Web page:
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Geoengineering to Block Sunlight Cooling Effects Could Prove Difficult to Measure

Even if the world started souring the skies to block sunlight any cooling effects would be hard to detect
Pinatubo


Ash cloud of Pinatubo during 1991 eruption.
Image courtesy of Wikimedia Commons/D. Harlow

Imagine talking to a friend in a crowded bar, while music blares and the surrounding din nearly drowns out your conversation.

That experience of trying to track and follow the conversational thread is what statisticians would call a signal to noise problem.

The signal is your friend's voice. The noise is everything keeping you from hearing it.

This problem, of course, is not limited to a happy-hour conversation. In the field of climate science, researchers are finding that the practice of geoengineering is likely to have some significant signal to noise problems, as well.

"There's the saying: If you can't measure it, you can't manage it. If we are trying to manage the climate system to control it and engineer it, we have to be able to measure what we are doing to it," said Dian Seidel, a climate scientist at the National Oceanic and Atmospheric Administration's Air Resources Laboratory.

Geoengineering is the idea of making changes to the Earth in order to counterbalance the effects of climate change.

A popular example of this is called solar radiation management (SRM). This is the practice of making the Earth more reflective, so that more of the sun's radiation bounces away instead of warming the planet.

In an ideal SRM geoengineering scenario, even as humans warm the Earth by releasing increasing amounts of heat-trapping gases, that warmth would be counterbalanced, since more heat-causing radiation would also be reflected.

Actual geoengineering, however, is a long way from reality. One step on the way toward moving the idea forward involves the ability for geoengineers to know if their efforts are working, and to what degree.

NOAA's Seidel is the lead author of a perspective paper published yesterday in Nature Climate Change that examines just how difficult it would be to detect these effects.

Because of the signal to noise problem, said Seidel, the impacts of solar radiation management can be hard to see.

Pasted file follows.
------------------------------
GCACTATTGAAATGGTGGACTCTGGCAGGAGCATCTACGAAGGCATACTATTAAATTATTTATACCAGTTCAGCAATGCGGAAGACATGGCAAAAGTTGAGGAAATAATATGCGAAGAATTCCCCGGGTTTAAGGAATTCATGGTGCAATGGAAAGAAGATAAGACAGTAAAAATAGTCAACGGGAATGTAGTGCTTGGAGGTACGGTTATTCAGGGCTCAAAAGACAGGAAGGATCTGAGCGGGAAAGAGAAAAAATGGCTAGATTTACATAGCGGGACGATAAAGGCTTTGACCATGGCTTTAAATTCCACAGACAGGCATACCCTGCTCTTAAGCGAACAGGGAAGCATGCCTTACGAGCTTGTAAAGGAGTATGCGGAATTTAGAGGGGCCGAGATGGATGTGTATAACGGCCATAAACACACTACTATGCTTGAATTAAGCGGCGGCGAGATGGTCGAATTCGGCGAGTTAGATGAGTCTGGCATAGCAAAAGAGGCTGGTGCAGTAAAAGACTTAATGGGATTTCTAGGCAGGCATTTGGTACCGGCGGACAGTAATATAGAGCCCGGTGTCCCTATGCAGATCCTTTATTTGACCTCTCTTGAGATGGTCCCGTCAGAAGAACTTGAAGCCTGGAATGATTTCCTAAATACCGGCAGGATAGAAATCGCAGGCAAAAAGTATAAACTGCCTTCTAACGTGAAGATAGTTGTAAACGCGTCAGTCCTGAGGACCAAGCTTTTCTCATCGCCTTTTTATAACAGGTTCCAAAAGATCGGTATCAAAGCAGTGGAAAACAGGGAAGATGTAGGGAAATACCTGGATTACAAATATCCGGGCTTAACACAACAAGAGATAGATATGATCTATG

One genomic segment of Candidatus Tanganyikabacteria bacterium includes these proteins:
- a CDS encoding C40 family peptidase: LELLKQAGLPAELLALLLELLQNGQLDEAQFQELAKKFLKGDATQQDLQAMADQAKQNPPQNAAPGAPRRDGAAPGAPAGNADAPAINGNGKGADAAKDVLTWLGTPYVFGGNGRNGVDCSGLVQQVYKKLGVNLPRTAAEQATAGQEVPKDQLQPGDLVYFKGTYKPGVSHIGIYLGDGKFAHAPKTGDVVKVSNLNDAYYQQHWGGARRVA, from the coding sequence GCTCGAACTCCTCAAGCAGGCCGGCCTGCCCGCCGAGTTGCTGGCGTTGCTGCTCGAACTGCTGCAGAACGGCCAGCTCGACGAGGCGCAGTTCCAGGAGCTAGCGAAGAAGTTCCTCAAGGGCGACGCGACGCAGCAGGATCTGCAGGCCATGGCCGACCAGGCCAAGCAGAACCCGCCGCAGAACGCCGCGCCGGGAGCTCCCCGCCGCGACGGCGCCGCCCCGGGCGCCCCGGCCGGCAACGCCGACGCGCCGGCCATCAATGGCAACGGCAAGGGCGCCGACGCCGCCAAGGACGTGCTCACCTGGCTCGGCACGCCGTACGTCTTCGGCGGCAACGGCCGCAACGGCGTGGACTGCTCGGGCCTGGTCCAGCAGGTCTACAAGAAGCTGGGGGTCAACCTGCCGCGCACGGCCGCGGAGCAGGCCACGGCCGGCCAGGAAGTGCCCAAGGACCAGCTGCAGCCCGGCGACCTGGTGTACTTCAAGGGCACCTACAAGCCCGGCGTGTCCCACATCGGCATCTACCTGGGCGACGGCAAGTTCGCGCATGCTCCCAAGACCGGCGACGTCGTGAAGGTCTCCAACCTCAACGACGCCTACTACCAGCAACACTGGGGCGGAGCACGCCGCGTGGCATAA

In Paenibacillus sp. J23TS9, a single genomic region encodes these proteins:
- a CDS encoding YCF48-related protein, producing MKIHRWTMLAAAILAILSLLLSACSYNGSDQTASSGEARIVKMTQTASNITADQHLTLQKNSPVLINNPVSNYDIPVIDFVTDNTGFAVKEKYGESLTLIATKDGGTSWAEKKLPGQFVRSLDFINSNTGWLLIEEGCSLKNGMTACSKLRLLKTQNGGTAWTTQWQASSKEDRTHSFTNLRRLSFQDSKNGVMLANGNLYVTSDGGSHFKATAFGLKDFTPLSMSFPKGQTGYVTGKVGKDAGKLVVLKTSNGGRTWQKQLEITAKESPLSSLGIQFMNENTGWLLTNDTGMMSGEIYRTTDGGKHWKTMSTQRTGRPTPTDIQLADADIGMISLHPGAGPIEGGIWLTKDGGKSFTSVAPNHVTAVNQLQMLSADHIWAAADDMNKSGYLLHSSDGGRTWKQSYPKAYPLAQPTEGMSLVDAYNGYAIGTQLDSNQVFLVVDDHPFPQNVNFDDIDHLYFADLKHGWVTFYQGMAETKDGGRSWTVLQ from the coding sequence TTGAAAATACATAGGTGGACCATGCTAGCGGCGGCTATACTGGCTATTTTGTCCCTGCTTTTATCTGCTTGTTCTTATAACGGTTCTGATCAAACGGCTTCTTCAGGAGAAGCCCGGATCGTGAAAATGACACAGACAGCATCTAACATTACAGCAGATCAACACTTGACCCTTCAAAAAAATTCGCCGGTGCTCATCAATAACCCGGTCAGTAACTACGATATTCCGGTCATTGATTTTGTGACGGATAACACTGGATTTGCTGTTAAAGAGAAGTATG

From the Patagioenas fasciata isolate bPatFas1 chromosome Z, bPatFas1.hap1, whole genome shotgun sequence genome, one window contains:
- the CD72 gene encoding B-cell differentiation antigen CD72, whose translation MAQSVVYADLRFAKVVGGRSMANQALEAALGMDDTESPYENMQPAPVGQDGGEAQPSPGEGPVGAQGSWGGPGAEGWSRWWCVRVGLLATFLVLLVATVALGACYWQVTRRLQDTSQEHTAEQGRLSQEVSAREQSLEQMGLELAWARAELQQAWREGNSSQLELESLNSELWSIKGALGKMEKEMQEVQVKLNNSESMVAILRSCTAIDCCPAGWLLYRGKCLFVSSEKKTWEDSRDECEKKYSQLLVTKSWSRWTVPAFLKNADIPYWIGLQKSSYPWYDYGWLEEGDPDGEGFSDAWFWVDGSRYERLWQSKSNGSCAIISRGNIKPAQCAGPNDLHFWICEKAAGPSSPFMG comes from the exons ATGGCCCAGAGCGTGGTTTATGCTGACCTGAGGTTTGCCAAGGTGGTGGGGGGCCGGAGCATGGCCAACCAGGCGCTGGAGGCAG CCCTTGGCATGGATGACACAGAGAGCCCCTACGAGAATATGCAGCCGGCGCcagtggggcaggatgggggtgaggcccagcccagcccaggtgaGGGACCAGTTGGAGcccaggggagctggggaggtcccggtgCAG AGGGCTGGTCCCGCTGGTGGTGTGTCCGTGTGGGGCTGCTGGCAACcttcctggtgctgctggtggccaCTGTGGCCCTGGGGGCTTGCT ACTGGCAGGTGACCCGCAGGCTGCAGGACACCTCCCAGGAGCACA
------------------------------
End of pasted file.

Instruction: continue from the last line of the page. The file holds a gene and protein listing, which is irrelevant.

"I think the main message is that it would be very challenging to detect either a short-term experiment or a long-term deployment of solar radiation management unless it was a pretty large signal," she said.

Clues hiding amid natural variability
Scientists use a NASA satellite called CERES to measure how much radiation enters and exits the Earth.

In theory, CERES would be able to measure the changes caused by geoengineering to, say, make clouds more reflective.

The problem, Seidel explained, is that the Earth's reflectivity (also known as albedo), and thus the radiation coming off of it, can vary a lot.

The globe gets more reflective when snow is on the ground, as it is now across much of the East Coast, and less when that snow melts away.

Reflectivity changes with the seasons. It changes as clouds, which are reflective, form and dissipate.

When trying to measure geoengineering effects, researchers can control for some of that variability, which is cyclical -- sort of like turning the music volume down in the bar.

But just as the noise from other bar patrons can still drown out a conversation even if the music is muted, researchers are unable to control for other things that affect reflectivity, such as widespread snowfall, or the effect an El Niño year might have on cloud formation.

Because of this, knowing whether the radiation changes CERES measures come from geoengineering or some other effect proves difficult -- unless, that is, the engineering effort is so big it drowns out the noise of natural variability.

This poses a particular challenge for the early stages of geoengineering. It would make sense to first geoengineer a small part of the globe and see if it worked, and if there were any unanticipated effects.

That's even harder to detect, according to Seidel's calculations. "It turns out that the smaller the region, the higher the noise," she said.

Seidel said there are other ways to measure if geoengineering is having an effect. Researchers could engineer clouds and use instruments to detect changes in them.

However, even if they could measure those changes, geoengineers still would not be able to know how much of an effect their efforts were having on the Earth's reflectivity, she pointed out.

Although a number of groups have investigated the potential for geoengineering, researchers continue to find problems with the concept, and former Vice President Al Gore has called the idea "insane."

Other recent research on geoengineering using solar radiation management has also found that if the practice did begin but was then stopped, it could lead to rapid climate change with potentially hazardous consequences (ClimateWire, Nov. 27, 2013).

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